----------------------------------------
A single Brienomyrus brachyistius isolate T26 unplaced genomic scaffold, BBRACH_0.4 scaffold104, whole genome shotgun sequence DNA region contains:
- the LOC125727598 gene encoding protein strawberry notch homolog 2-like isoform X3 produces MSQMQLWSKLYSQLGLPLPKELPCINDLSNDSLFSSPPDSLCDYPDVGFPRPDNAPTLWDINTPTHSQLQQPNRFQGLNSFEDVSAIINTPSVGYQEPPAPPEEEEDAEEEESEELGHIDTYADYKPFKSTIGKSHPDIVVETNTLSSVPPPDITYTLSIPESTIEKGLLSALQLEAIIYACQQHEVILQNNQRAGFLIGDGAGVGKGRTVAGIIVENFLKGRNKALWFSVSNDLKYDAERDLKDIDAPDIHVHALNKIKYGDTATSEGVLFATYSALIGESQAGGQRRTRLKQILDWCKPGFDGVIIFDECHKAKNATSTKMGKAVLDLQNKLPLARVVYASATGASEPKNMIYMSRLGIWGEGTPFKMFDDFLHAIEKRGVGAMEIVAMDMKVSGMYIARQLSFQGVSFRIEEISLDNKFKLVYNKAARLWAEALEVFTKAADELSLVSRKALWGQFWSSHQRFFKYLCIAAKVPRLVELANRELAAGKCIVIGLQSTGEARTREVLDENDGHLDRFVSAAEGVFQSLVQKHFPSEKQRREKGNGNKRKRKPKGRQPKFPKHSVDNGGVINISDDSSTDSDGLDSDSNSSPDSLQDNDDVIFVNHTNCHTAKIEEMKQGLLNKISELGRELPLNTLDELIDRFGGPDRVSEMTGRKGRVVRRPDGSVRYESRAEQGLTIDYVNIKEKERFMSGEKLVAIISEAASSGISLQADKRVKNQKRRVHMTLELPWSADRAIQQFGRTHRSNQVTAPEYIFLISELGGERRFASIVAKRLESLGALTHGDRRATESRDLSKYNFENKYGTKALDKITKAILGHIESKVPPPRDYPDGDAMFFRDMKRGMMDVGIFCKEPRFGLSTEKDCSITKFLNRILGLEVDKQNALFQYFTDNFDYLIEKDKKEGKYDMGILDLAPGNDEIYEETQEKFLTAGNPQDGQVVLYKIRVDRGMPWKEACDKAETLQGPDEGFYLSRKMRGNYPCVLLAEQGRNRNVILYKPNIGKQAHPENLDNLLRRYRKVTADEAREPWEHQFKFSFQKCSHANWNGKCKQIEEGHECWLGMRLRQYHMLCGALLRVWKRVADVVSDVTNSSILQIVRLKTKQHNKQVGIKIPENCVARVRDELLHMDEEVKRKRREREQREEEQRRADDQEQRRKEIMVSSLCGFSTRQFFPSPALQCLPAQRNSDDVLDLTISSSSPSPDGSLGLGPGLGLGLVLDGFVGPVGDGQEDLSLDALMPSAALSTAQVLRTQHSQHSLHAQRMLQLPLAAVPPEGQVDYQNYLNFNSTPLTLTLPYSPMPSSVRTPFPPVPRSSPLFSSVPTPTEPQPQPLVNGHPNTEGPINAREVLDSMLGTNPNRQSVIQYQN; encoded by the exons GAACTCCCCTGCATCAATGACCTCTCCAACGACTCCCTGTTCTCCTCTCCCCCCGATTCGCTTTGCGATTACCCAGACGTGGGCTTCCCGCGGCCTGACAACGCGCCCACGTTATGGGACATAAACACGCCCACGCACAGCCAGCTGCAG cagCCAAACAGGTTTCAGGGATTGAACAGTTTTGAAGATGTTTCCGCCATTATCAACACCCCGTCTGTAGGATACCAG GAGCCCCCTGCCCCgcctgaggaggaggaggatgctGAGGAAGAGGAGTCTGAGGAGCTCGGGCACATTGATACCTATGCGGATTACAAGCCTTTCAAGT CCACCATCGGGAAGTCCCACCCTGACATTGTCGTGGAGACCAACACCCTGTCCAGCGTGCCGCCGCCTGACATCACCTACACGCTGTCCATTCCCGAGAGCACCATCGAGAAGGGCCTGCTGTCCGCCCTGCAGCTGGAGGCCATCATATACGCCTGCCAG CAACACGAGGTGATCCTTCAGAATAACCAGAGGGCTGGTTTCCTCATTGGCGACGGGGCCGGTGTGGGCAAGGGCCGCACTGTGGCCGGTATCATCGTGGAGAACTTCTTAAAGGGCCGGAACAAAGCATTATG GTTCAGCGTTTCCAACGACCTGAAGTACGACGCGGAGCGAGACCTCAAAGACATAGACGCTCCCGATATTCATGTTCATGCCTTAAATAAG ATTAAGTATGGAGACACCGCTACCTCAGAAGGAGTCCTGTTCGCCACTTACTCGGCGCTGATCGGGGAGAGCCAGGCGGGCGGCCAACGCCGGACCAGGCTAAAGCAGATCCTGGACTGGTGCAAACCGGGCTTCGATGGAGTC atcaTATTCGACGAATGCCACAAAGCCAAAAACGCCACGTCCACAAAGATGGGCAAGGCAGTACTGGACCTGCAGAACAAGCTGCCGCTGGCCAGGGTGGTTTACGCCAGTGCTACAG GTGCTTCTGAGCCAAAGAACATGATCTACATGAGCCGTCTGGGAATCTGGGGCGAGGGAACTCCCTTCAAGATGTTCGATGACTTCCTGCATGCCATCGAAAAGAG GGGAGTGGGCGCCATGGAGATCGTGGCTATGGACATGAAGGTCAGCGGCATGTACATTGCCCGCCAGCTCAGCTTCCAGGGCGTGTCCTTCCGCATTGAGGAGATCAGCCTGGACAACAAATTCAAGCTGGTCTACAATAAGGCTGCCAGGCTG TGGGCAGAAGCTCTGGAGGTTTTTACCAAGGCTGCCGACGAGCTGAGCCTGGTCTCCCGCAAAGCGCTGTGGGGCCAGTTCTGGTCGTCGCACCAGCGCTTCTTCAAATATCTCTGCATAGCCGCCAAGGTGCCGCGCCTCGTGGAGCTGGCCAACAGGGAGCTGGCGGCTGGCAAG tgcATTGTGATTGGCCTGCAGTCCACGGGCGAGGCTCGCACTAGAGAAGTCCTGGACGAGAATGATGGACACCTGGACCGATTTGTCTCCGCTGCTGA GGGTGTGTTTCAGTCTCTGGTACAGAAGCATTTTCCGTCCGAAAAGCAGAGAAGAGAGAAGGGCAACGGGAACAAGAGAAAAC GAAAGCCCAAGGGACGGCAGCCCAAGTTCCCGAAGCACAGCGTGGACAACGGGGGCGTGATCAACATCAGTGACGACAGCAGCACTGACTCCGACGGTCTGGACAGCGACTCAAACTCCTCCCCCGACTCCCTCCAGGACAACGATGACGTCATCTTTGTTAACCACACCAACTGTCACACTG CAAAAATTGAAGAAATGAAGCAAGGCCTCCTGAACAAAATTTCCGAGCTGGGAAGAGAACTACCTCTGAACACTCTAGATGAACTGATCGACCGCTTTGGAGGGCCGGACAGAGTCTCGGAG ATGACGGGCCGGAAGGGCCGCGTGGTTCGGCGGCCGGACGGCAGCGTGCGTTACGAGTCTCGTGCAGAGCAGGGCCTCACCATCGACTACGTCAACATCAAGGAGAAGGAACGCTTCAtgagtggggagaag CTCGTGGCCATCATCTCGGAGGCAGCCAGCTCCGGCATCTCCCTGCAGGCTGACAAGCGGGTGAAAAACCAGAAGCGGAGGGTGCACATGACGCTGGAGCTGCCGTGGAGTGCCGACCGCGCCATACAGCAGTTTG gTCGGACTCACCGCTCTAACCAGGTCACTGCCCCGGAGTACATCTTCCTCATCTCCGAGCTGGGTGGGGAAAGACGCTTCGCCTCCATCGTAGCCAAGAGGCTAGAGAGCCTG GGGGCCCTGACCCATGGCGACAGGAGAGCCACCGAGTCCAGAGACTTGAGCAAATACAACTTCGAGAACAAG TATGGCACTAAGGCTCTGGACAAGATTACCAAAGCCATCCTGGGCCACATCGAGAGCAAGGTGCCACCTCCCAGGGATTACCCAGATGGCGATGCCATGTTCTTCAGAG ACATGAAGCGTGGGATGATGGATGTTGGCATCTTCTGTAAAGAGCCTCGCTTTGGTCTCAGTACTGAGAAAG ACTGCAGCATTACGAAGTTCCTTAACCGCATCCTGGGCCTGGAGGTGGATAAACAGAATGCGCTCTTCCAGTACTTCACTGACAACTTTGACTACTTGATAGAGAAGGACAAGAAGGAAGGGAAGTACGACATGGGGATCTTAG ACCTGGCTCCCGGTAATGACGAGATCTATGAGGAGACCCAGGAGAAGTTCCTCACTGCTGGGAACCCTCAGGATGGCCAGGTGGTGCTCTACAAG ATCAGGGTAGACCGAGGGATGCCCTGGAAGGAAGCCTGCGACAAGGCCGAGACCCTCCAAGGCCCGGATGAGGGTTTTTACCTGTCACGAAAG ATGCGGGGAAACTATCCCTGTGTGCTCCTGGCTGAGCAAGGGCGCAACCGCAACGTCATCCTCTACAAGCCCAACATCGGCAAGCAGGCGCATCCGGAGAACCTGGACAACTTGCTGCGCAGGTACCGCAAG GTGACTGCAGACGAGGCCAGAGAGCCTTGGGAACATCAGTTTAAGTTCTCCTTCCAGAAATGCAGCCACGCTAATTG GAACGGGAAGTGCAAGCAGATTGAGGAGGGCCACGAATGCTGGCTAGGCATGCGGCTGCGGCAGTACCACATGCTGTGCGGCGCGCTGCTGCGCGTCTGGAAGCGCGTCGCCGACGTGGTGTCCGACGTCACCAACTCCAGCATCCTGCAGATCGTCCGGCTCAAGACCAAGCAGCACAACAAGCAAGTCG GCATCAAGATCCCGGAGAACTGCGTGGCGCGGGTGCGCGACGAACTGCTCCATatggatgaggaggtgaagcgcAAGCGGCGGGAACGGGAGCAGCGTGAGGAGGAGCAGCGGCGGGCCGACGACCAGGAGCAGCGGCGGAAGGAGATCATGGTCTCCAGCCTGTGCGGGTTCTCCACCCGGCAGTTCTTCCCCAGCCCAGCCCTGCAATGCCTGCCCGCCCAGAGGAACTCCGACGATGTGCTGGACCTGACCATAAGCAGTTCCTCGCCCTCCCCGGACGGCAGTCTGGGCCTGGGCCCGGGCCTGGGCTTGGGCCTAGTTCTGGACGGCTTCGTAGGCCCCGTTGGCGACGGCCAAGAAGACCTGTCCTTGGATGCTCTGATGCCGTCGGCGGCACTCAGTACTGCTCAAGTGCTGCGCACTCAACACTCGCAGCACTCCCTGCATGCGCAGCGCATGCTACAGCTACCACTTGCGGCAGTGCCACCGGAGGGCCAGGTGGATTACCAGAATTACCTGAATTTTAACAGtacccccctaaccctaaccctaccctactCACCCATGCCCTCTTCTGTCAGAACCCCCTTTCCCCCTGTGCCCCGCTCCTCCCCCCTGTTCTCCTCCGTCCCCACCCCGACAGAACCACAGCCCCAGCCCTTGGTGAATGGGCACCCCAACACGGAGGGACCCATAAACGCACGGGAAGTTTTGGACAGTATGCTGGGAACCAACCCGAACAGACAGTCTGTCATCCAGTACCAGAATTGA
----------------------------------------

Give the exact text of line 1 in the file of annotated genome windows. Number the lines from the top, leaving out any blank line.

A single Brienomyrus brachyistius isolate T26 unplaced genomic scaffold, BBRACH_0.4 scaffold104, whole genome shotgun sequence DNA region contains: